Manitoba chief says woman tried to blackmail him over images sent from his phone

“You can’t allow people to do that.”

The chief of Manitoba’s biggest first nation says someone tried to blackmail him over images that were sent from his phone in a speech in March during the community’s band election.

“They threatened me. They threatened my family,” Glenn Hudson said in video of the speech that was posted to Facebook and recently shared with APTN News.

Hudson was re-elected to serve four more years as chief of Peguis First Nation in April.

APTN left several messages asking Hudson to comment further but he did not respond.

The band’s director of communications, Dwayne Bird, also didn’t reply to an email seeking more information.

In the video, Hudson said “a young lady” demanded $1,000 or threatened to release a photo of a man’s penis to his election opponents.

APTN has learned the photo was sent from Hudson’s phone to a second woman – allegedly by accident.

But she told friends about it – one of whom saw it as an opportunity to allegedly extort the chief.

Hudson said the woman upped her demand to $1,500 the next day.

So he called police.

“You can’t allow people to do that,” he said, noting his wife was in full agreement.

“She’s said, ‘Charge her,’” Hudson said in the speech. “Otherwise they’re going to continue to do that.”

Hudson said the blackmailer backed down and apologized after police arrived.

A copy of part of a texting conversation on the phone of Peguis Chief Glenn Hudson. (APTN)

Copies of the original messages between Hudson and the second woman in January were posted on Facebook and shared with APTN.

APTN is not naming the woman, who was not involved in the blackmail scheme and expressed shock at seeing the photo of a man’s penis that popped up on her screen.

“What is that a picture of?” the woman texted to Hudson.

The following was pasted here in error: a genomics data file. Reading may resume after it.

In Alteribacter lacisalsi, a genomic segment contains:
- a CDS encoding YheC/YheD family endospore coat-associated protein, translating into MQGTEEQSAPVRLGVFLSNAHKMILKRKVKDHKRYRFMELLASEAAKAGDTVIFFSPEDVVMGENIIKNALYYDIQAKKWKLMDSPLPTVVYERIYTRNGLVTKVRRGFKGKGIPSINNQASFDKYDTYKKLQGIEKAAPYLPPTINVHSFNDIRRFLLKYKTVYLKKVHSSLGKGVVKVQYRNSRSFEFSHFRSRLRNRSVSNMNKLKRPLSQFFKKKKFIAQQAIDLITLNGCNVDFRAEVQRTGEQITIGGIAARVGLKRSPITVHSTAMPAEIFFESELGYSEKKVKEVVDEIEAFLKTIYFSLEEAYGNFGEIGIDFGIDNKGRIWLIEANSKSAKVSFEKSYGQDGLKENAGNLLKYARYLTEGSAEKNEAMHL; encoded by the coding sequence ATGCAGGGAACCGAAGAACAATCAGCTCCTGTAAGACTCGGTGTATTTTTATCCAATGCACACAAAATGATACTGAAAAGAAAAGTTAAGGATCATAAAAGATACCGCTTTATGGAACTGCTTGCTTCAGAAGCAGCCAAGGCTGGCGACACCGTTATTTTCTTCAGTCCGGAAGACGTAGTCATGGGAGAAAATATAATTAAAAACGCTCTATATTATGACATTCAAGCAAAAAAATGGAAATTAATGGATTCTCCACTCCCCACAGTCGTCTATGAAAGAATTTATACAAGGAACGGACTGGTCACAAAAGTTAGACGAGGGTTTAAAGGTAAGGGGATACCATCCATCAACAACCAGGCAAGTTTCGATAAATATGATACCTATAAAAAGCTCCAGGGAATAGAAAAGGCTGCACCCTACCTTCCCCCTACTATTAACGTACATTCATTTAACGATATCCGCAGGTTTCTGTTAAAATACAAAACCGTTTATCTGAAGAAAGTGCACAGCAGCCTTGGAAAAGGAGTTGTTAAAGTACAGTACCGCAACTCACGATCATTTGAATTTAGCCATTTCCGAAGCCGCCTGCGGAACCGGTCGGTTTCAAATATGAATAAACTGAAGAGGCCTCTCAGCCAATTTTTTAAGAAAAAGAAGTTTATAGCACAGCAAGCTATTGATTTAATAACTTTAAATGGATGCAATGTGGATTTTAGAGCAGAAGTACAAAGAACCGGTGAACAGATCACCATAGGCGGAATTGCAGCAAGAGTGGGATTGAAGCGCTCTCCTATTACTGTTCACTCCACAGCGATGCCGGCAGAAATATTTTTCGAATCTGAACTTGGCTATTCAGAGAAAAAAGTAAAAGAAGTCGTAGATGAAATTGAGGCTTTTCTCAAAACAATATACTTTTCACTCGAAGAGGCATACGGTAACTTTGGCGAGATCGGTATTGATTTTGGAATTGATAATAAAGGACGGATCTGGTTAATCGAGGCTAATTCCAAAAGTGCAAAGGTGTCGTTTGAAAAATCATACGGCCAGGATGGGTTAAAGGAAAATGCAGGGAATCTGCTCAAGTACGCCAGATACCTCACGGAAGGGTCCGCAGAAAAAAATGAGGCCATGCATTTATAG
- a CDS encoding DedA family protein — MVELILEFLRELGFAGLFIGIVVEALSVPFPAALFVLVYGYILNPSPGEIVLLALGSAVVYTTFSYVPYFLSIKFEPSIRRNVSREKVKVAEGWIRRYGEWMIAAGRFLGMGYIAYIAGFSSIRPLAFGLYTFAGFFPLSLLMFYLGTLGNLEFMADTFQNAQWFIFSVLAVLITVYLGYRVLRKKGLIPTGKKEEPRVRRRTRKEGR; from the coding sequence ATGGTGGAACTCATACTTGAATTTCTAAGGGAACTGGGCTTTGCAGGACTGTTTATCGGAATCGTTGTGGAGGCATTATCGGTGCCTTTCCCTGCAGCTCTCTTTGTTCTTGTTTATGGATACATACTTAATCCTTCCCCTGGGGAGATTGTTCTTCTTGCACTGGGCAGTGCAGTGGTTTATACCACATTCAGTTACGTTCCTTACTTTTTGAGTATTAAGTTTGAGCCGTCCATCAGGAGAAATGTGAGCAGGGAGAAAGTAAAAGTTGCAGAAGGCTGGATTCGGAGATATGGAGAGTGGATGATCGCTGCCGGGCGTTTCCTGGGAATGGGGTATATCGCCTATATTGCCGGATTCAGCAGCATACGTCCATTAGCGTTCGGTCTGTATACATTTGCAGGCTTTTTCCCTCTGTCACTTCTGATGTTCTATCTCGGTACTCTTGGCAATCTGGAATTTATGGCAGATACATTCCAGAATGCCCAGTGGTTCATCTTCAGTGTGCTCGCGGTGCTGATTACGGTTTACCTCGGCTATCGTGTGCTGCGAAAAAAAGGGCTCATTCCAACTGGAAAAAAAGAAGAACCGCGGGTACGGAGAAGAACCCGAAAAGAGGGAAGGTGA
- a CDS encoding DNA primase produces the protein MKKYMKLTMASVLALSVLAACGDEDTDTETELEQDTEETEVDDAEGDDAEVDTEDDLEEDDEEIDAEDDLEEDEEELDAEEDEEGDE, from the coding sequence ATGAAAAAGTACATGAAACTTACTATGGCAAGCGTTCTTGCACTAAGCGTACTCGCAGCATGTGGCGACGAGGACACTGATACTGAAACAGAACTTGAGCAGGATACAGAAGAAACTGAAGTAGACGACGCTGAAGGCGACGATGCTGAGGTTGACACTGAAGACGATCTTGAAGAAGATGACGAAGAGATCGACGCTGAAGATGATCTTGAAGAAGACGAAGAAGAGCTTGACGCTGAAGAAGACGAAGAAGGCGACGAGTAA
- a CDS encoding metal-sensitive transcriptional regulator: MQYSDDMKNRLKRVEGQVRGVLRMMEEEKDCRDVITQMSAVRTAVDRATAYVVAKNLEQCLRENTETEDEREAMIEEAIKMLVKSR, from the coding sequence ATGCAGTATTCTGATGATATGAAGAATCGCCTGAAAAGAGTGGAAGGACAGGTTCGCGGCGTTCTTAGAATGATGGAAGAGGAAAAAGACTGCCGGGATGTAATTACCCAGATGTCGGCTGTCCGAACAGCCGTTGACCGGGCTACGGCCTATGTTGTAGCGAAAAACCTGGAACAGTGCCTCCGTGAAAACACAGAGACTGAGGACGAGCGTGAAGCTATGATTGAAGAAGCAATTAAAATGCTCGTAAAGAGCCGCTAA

“You just sent me a obscene picture.”

“Idk (I don’t know) where?” Hudson texted back. “I don’t see anything on my phone.

“What crazy must be hacked,” he added.

Claiming his phone was ‘hacked’ is the same defence used by Grand Chief Arlen Dumas, who is on leave of absence from the Assembly of Manitoba Chiefs after his own texting scandal broke earlier this month.

Dumas said someone impersonated him on Facebook Messenger and in cellphone texts despite the texts appearing to come from a phone number that belonged to him.

He said “spoof” texts can “make a message appear to come from one cell phone number when, in fact, they originate from another.”

Hudson, who co-nominated Dumas for the position of grand chief two years ago, offers alternative theories for the penis photo sent from his phone, including that he hit a wrong button and asked the woman to delete it.

He also refused to answer questions about the Dumas texting story from APTN at a recent event.

“Promise that you erase that stupid video pic,” he told the woman by message.

“Was sent by mistake in hitting a button I guess.”

It is not illegal for adults to share nude photos unless the pictures are accompanied by threats or involve child pornography.

“Guys shared stupid stuff even to me,” Hudson texted.

“I’m sorry. Never do that kinda things.”

The Peguis band council released a statement expressing confidence in Dumas following the texting revelation.

The community, 170 kilometres north of Winnipeg, has a sexual harassment policy, but it applies to employees – not elected officials.